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Will EU target Thailand with its new sanctions regime? 

Dec 27. 2020
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By Preechapak Tekasuk 

Special to The Nation

Just a month after Joe Biden’s victory in the US presidential election, the European Union recently announced that it had adopted the EU Human Rights Global Sanctions Regime to celebrate the world Human Rights Day on the eve of December 10. 

The legislation will equip the EU with transnational powers to impose sanctions on those accused of committing crimes that included mass genocide, arbitrary detentions, slavery and other human rights-related issues. While acting on its own, the move has been widely seen as a symbolic gesture by Brussels to re-emphasise its commitment to democracy alongside the US after a tumultuous decade of the world’s right-wing populist turn. 

The EU’s new sanctions regime is commonly known as a twin of the Global Magnitsky Act that grants the US the same absolute power to impose travel bans and freeze assets individually of officials from illiberal regimes. Though it does not target the whole country, it essentially aims to cause difficulties and irritations to most human rights abusers from conducting business with EU member states. Put simply, this development is believed, among diplomats and policymakers from both sides of the Atlantic region, to be a mechanism that halts dictators and political strongmen from acts of despotism against their opposition. 

Meanwhile, there is not much of a reaction from Bangkok and its foreign policy community. One possibility is that Bangkok might already be familiar with the EU sanctions regime since Thailand was previously attacked by the illegal, unreported and unregulated (IUU) yellow card, a warning against Thailand’s malpractices in fisheries, and that the new sanctions regime is far less threatening than the IUU. On one hand, the worst damage caused by the IUU sanction regime is that Thailand, as the third-largest seafood provider in the world, will be prohibited from exporting its seafood to the EU. On the other hand, the worst damage that can be done by the new regime is as small as individuals having hardship in accessing and locating assets in Europe.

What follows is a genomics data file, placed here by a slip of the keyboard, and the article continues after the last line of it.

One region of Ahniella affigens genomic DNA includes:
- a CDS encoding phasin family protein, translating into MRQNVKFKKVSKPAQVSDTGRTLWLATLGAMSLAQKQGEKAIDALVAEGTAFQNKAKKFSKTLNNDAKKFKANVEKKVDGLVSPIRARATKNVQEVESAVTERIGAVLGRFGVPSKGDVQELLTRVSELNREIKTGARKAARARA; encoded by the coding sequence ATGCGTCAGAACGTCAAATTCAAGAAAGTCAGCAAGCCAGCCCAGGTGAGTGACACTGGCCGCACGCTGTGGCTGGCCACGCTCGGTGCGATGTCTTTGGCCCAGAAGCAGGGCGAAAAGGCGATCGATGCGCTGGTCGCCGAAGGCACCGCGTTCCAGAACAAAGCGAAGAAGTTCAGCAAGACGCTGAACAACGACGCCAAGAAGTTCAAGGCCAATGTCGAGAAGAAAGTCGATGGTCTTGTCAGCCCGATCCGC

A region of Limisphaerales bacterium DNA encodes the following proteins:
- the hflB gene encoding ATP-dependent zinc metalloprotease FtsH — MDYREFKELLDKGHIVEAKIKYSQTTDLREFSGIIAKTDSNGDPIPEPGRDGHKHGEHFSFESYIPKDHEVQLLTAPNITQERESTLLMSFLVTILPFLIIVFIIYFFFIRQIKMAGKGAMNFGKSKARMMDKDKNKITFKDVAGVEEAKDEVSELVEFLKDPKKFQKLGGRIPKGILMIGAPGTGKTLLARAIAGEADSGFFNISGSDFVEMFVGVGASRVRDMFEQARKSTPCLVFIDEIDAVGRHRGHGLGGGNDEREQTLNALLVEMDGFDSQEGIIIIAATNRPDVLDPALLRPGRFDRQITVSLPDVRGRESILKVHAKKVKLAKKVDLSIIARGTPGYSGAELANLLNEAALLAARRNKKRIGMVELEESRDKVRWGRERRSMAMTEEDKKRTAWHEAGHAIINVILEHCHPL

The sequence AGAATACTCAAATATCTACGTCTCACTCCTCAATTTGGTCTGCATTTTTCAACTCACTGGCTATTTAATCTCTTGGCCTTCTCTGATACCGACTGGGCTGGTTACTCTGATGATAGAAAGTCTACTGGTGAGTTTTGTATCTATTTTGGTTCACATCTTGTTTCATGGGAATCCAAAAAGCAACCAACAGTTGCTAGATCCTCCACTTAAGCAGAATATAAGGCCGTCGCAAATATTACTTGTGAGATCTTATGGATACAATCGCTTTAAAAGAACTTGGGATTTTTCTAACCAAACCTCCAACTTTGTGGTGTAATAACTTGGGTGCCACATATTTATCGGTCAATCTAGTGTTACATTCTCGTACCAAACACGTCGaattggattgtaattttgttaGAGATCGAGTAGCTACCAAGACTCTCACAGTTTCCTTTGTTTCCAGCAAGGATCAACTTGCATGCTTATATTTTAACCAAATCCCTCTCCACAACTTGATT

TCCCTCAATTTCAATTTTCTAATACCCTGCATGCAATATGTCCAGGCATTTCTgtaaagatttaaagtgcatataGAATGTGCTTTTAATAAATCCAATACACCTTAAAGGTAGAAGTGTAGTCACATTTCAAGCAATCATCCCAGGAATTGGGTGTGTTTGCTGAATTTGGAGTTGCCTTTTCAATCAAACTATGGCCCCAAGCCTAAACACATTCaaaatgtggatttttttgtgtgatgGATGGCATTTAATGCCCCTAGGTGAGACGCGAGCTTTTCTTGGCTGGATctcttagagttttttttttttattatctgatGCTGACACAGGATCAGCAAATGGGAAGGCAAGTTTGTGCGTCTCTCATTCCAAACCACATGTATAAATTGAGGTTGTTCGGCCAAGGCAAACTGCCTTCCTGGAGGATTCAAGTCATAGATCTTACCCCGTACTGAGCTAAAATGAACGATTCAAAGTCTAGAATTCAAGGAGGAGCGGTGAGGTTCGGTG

Moreover, such a minor punishment will have little effectiveness in dealing with the global human rights situation, even when both the US and the EU impose it simultaneously. The world already has witnessed what has happened in Hong Kong, Xinjiang and Myanmar where violent abuses by states are not uncommon. To be clear, under the Global Magnitsky Act, outgoing US President Donald Trump had decisively slapped sanctions against many top military and party officials from those countries for alleged abuses and genocide, with asset freezes. The move, however, did not appear to be sufficient to stop those countries’ hawkish leaders from citizen abuses. Since some officials do not even have houses in the US and the targets of the sanctions are also merely not the true decisionmakers, in the realist's playbook the twin of the Global Magnitsky Act is therefore not that frightening. Even if Bangkok is one of its targets, persons who hold top jobs in the Thai government are surely out of the radar, as the persons who receive punishment maybe some mid-level or other not-that-top officials from the Army that are not deemed as vital to the government. Besides, the strategy of diverging sanctions targets from the countries or states to individuals separately reveal that the EU does not really have an intention to create a wider range of casualties from its sanctions regime. For, there are still some friendly and strategically useful dictator regimes that are important for the EU’s geopolitics. 

The new EU sanctions regime was also firmly criticised by EU diplomats and policymakers as for that consensus from EU member-states is required before drawing up the sanctions lists. And there are no independent organisations or civil society bodies that have an ability to recommend sanctions like that in the US. As a result, it is almost near impossible for the EU to effectively impose sanctions on illiberal regimes, especially in a certain circumstance where many of the European leaders are conservative-oriented. Given that Budapest, Warsaw, and Vienna are unwilling to play by the rule, an initiative from Brussels will merely be a failed attempt. 

Plus, there is still an unusual belief among the elite and the foreign-policy community in Bangkok that as long as Thailand maintains its cooperation with the EU in other aspects, to be precise a strategic cooperation, it will easily have the EU’s nod no matter how undemocratically it behaves. The Bangkok elite had mistakenly understood that importing arms and giving a long-term security commitment to either the EU or the US will grant it an all-time pass from the sanctions regime. In practical terms, the new tool from Brussels is not going to bother Bangkok even when it is being critically targeted. Particularly not the current government where conservative military leaders have all the say in its decision-making process.

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